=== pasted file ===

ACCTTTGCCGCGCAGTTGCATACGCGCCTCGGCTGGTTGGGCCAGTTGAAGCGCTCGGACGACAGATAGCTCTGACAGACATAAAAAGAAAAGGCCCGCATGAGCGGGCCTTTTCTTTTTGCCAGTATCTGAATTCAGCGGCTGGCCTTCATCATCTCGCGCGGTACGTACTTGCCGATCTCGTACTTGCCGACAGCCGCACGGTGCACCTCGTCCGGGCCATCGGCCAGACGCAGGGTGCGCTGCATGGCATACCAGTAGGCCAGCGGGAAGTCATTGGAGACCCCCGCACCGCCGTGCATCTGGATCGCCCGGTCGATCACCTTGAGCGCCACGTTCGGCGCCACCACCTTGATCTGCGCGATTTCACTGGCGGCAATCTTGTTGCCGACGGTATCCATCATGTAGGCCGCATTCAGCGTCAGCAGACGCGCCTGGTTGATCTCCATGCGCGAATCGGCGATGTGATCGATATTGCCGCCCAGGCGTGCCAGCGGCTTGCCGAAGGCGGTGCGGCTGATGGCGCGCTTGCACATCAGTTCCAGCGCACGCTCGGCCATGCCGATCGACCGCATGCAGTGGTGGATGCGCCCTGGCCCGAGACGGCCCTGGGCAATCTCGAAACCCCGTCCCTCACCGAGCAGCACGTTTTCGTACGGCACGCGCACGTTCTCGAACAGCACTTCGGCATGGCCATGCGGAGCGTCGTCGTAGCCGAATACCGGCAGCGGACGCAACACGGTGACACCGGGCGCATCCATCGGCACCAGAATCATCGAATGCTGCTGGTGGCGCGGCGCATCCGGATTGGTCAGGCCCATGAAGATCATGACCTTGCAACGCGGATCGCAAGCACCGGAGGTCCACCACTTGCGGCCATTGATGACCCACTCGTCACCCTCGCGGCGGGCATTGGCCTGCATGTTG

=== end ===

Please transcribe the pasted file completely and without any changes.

ACCTTTGCCGCGCAGTTGCATACGCGCCTCGGCTGGTTGGGCCAGTTGAAGCGCTCGGACGACAGATAGCTCTGACAGACATAAAAAGAAAAGGCCCGCATGAGCGGGCCTTTTCTTTTTGCCAGTATCTGAATTCAGCGGCTGGCCTTCATCATCTCGCGCGGTACGTACTTGCCGATCTCGTACTTGCCGACAGCCGCACGGTGCACCTCGTCCGGGCCATCGGCCAGACGCAGGGTGCGCTGCATGGCATACCAGTAGGCCAGCGGGAAGTCATTGGAGACCCCCGCACCGCCGTGCATCTGGATCGCCCGGTCGATCACCTTGAGCGCCACGTTCGGCGCCACCACCTTGATCTGCGCGATTTCACTGGCGGCAATCTTGTTGCCGACGGTATCCATCATGTAGGCCGCATTCAGCGTCAGCAGACGCGCCTGGTTGATCTCCATGCGCGAATCGGCGATGTGATCGATATTGCCGCCCAGGCGTGCCAGCGGCTTGCCGAAGGCGGTGCGGCTGATGGCGCGCTTGCACATCAGTTCCAGCGCACGCTCGGCCATGCCGATCGACCGCATGCAGTGGTGGATGCGCCCTGGCCCGAGACGGCCCTGGGCAATCTCGAAACCCCGTCCCTCACCGAGCAGCACGTTTTCGTACGGCACGCGCACGTTCTCGAACAGCACTTCGGCATGGCCATGCGGAGCGTCGTCGTAGCCGAATACCGGCAGCGGACGCAACACGGTGACACCGGGCGCATCCATCGGCACCAGAATCATCGAATGCTGCTGGTGGCGCGGCGCATCCGGATTGGTCAGGCCCATGAAGATCATGACCTTGCAACGCGGATCGCAAGCACCGGAGGTCCACCACTTGCGGCCATTGATGACCCACTCGTCACCCTCGCGGCGGGCATTGGCCTGCATGTTG